Media Release 21 March 2008- School Closures Fail to Stem Drift to Private Schools

Save Our Schools says that the new ACT School Census figures show that the Stanhope Government’s school closure plan has failed to stem the drift to private schools in the ACT.

SOS spokesman, Trevor Cobbold, said that the drift to private schools has accelerated and this contradicts Government claims on the benefits of school closures.

“The Minister for Education asserted in 2006 that his school closure plan would help stem the drift to private schools. Clearly, it has failed to do so. Government primary schools have lost 566 students in the two years since 9 primary schools were closed while private primary school enrolments increased by 450 students.

“Total government school enrolments declined this year by 562, which is the largest decline since 2005. In contrast, private school enrolments increased by 433 students, which is the largest increase since 2002.

“The Stanhope Government has comprehensively failed to stem the drift to private schools. Total ACT school enrolments are declining, but the private sector is increasing its share of enrolments. The government school share has declined under the Stanhope Government from 64 per cent in 2000 to 58 per cent in 2008, excluding pre-school enrolments.”

Mr. Cobbold said that since 2000:

  • Total government school enrolments have declined by 4375 students (-11%) while total private school enrolments increased by 3278 students (15%);
  • by 2808 students (-13%), while private primary school enrolments increased by 1429 students (13%);
  • Government high school enrolments have declined by 650 students (-6%), while private high school enrolments increased by 1062 (13%);
  • Government college enrolments have declined by 942 students (-14%), while private school college enrolments increased by 787 students (28%).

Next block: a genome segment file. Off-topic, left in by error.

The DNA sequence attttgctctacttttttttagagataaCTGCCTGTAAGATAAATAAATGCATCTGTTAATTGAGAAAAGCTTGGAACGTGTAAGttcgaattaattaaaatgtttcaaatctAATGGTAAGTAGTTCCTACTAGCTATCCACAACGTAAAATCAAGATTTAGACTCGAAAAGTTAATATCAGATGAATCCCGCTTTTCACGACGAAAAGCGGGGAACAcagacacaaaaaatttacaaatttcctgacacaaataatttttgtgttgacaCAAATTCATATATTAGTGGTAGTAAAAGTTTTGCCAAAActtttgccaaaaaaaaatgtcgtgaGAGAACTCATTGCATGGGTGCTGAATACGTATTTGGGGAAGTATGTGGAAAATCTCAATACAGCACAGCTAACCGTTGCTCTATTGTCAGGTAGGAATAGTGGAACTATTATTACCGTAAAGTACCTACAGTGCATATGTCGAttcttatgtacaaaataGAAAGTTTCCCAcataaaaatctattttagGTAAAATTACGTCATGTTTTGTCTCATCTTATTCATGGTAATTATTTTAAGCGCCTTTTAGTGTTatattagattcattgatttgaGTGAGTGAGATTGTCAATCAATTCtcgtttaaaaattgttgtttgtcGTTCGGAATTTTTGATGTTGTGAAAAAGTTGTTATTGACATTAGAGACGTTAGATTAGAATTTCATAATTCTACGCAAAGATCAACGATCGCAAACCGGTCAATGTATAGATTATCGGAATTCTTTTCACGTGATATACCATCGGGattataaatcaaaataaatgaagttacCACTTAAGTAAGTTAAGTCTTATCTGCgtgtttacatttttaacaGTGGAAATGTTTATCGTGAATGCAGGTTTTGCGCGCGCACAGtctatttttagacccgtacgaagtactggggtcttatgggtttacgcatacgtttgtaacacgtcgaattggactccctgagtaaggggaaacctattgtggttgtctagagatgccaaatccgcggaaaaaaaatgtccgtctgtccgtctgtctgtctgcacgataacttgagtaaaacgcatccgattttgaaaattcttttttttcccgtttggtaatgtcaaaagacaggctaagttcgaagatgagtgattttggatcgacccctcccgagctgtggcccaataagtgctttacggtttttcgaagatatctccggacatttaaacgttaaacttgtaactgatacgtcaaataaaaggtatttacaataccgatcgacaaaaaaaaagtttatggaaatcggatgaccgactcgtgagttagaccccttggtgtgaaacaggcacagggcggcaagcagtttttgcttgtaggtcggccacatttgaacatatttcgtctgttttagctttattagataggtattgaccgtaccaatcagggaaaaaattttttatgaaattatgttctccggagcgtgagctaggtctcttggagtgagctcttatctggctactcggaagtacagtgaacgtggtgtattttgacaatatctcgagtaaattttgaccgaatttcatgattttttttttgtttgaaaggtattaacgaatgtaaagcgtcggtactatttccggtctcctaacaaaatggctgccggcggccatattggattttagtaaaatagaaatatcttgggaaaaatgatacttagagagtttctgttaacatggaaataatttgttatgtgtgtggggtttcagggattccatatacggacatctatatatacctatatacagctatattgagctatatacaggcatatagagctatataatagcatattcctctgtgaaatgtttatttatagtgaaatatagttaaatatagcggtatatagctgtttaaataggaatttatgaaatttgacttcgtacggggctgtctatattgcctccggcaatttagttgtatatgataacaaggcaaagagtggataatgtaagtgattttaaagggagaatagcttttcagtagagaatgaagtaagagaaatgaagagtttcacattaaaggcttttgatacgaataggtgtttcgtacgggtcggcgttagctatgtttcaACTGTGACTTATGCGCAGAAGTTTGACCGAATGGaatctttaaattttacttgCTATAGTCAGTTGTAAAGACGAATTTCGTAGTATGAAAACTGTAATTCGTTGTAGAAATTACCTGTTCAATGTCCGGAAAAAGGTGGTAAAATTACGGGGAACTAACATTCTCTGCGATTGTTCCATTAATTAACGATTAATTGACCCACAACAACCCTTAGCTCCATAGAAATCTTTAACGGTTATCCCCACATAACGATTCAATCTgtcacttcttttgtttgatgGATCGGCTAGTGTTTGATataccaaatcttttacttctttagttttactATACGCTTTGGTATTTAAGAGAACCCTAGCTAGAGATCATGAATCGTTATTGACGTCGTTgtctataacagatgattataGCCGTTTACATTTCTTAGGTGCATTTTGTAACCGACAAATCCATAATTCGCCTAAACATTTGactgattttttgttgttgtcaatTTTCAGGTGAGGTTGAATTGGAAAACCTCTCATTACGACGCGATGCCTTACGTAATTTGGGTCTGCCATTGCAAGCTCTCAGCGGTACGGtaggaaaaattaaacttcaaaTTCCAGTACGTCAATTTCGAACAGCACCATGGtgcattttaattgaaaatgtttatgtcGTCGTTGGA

Mr. Cobbold said that the continuing drift to private schools raises major social issues for the whole ACT community.

“The census figures reflect the continuing development of a social divide in ACT education. It is higher income families who are choosing private schools. About 75% of Independent school enrolments and 65% of Catholic school enrolments are from high income families, compared to 49% in government schools.

“In contrast, 24% of government school enrolments are from low income families compared to 13% of Catholic school enrolments and 10% of Independent school enrolments.

“Socially segregated schools are inherently unequal. They lead to lower student outcomes for students from low income families, and schools with high enrolments of low income students have less financial and human capital resources. Socially segregated schools are also socially divisive.

“On the other hand, families don’t get a better deal by shifting to private schools. Government and private schools in the ACT achieve similar academic results. Indeed, it could be argued that private school results should be much better than they are given the much higher income composition of private schools.

“There are major benefits to the ACT community from the social diversity offered by government schools which need to be supported and enhanced. Undermining local communities by closing schools has certainly failed in this regard. Rather, it has exacerbated the social divide.”

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